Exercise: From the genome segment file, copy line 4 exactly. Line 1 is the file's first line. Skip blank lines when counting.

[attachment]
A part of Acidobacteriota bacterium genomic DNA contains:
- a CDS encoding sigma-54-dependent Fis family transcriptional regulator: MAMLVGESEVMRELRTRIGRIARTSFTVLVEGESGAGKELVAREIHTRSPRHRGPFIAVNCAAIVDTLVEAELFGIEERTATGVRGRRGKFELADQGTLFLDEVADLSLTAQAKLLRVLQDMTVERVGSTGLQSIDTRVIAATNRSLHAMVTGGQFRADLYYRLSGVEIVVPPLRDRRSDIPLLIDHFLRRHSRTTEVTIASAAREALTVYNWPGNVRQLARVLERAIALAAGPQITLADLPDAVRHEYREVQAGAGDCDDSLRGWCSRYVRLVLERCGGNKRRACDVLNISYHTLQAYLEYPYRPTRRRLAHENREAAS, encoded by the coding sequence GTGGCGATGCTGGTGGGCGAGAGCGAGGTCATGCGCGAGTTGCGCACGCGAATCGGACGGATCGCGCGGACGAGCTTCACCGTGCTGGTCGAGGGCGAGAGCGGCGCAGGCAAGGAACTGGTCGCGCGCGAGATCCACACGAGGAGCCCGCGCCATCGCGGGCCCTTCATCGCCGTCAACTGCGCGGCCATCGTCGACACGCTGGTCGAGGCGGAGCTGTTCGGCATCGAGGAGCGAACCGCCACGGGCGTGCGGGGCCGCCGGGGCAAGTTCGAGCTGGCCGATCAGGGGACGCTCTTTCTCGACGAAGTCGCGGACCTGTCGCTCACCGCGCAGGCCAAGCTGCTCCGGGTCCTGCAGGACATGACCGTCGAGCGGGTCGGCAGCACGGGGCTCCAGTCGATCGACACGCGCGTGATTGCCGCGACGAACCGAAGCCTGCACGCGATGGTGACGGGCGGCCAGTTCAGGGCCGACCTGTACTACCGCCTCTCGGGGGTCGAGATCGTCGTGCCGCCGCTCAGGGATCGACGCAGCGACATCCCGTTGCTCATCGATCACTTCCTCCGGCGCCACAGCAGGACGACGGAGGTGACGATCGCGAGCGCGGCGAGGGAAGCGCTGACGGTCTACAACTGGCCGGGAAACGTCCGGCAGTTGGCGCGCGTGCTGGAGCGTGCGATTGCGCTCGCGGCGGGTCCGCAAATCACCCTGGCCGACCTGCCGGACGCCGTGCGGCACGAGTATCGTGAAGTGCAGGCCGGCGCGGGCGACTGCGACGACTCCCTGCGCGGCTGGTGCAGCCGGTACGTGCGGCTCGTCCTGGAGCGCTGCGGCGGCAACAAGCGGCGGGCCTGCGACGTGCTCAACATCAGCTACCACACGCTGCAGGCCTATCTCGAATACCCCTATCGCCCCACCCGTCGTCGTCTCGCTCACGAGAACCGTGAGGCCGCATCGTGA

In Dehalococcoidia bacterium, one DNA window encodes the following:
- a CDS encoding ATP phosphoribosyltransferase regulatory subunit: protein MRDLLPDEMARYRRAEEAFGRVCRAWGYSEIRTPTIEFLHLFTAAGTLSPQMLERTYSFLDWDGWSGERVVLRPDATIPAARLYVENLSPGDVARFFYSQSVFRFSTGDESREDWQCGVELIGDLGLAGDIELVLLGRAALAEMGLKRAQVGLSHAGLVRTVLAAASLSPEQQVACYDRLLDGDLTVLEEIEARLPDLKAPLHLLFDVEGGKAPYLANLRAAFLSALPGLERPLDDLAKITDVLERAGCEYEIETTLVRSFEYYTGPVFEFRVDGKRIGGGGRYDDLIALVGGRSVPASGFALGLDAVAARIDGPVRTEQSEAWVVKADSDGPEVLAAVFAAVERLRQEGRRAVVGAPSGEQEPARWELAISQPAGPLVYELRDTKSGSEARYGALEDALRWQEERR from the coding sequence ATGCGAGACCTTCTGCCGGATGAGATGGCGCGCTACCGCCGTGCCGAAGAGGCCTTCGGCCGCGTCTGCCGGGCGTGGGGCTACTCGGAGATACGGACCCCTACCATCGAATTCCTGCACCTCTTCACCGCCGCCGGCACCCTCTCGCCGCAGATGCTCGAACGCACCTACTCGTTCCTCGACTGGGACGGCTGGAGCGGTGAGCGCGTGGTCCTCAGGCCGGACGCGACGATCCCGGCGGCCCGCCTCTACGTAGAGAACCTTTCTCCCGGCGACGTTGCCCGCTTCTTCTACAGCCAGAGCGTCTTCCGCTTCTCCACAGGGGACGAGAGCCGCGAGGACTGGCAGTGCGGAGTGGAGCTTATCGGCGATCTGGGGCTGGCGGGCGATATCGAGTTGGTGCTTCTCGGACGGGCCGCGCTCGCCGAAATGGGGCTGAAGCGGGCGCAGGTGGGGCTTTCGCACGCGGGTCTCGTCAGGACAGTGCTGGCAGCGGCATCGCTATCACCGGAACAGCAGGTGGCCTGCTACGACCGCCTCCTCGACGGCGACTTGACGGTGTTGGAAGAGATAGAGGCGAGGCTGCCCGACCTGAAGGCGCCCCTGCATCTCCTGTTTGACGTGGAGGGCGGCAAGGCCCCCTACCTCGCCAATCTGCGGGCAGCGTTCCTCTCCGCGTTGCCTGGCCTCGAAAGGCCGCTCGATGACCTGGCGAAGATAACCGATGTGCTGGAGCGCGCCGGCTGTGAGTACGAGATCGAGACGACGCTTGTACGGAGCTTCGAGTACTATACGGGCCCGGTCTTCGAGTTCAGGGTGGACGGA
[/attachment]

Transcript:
- a CDS encoding ATP phosphoribosyltransferase regulatory subunit: protein MRDLLPDEMARYRRAEEAFGRVCRAWGYSEIRTPTIEFLHLFTAAGTLSPQMLERTYSFLDWDGWSGERVVLRPDATIPAARLYVENLSPGDVARFFYSQSVFRFSTGDESREDWQCGVELIGDLGLAGDIELVLLGRAALAEMGLKRAQVGLSHAGLVRTVLAAASLSPEQQVACYDRLLDGDLTVLEEIEARLPDLKAPLHLLFDVEGGKAPYLANLRAAFLSALPGLERPLDDLAKITDVLERAGCEYEIETTLVRSFEYYTGPVFEFRVDGKRIGGGGRYDDLIALVGGRSVPASGFALGLDAVAARIDGPVRTEQSEAWVVKADSDGPEVLAAVFAAVERLRQEGRRAVVGAPSGEQEPARWELAISQPAGPLVYELRDTKSGSEARYGALEDALRWQEERR from the coding sequence ATGCGAGACCTTCTGCCGGATGAGATGGCGCGCTACCGCCGTGCCGAAGAGGCCTTCGGCCGCGTCTGCCGGGCGTGGGGCTACTCGGAGATACGGACCCCTACCATCGAATTCCTGCACCTCTTCACCGCCGCCGGCACCCTCTCGCCGCAGATGCTCGAACGCACCTACTCGTTCCTCGACTGGGACGGCTGGAGCGGTGAGCGCGTGGTCCTCAGGCCGGACGCGACGATCCCGGCGGCCCGCCTCTACGTAGAGAACCTTTCTCCCGGCGACGTTGCCCGCTTCTTCTACAGCCAGAGCGTCTTCCGCTTCTCCACAGGGGACGAGAGCCGCGAGGACTGGCAGTGCGGAGTGGAGCTTATCGGCGATCTGGGGCTGGCGGGCGATATCGAGTTGGTGCTTCTCGGACGGGCCGCGCTCGCCGAAATGGGGCTGAAGCGGGCGCAGGTGGGGCTTTCGCACGCGGGTCTCGTCAGGACAGTGCTGGCAGCGGCATCGCTATCACCGGAACAGCAGGTGGCCTGCTACGACCGCCTCCTCGACGGCGACTTGACGGTGTTGGAAGAGATAGAGGCGAGGCTGCCCGACCTGAAGGCGCCCCTGCATCTCCTGTTTGACGTGGAGGGCGGCAAGGCCCCCTACCTCGCCAATCTGCGGGCAGCGTTCCTCTCCGCGTTGCCTGGCCTCGAAAGGCCGCTCGATGACCTGGCGAAGATAACCGATGTGCTGGAGCGCGCCGGCTGTGAGTACGAGATCGAGACGACGCTTGTACGGAGCTTCGAGTACTATACGGGCCCGGTCTTCGAGTTCAGGGTGGACGGA